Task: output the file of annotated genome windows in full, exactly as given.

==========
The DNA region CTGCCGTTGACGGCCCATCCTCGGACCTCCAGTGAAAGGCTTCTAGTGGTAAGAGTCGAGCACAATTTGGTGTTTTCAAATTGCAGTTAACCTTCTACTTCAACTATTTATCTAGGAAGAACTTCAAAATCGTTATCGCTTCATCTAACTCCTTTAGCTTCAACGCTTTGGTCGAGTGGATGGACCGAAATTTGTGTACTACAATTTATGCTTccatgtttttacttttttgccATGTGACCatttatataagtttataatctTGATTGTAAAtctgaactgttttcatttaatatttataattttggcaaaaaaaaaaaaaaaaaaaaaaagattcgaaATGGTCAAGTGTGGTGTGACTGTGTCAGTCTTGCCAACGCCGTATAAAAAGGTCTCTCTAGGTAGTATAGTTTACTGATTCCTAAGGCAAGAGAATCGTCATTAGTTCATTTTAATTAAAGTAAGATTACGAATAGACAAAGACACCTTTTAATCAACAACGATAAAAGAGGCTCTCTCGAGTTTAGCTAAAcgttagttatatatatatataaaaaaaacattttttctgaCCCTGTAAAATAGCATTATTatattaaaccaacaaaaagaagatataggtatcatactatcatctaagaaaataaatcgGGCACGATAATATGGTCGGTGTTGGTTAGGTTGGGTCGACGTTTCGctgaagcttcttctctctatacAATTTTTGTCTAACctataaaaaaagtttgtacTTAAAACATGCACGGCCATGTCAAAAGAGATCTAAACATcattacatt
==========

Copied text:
The DNA region CTGCCGTTGACGGCCCATCCTCGGACCTCCAGTGAAAGGCTTCTAGTGGTAAGAGTCGAGCACAATTTGGTGTTTTCAAATTGCAGTTAACCTTCTACTTCAACTATTTATCTAGGAAGAACTTCAAAATCGTTATCGCTTCATCTAACTCCTTTAGCTTCAACGCTTTGGTCGAGTGGATGGACCGAAATTTGTGTACTACAATTTATGCTTccatgtttttacttttttgccATGTGACCatttatataagtttataatctTGATTGTAAAtctgaactgttttcatttaatatttataattttggcaaaaaaaaaaaaaaaaaaaaaaagattcgaaATGGTCAAGTGTGGTGTGACTGTGTCAGTCTTGCCAACGCCGTATAAAAAGGTCTCTCTAGGTAGTATAGTTTACTGATTCCTAAGGCAAGAGAATCGTCATTAGTTCATTTTAATTAAAGTAAGATTACGAATAGACAAAGACACCTTTTAATCAACAACGATAAAAGAGGCTCTCTCGAGTTTAGCTAAAcgttagttatatatatatataaaaaaaacattttttctgaCCCTGTAAAATAGCATTATTatattaaaccaacaaaaagaagatataggtatcatactatcatctaagaaaataaatcgGGCACGATAATATGGTCGGTGTTGGTTAGGTTGGGTCGACGTTTCGctgaagcttcttctctctatacAATTTTTGTCTAACctataaaaaaagtttgtacTTAAAACATGCACGGCCATGTCAAAAGAGATCTAAACATcattacatt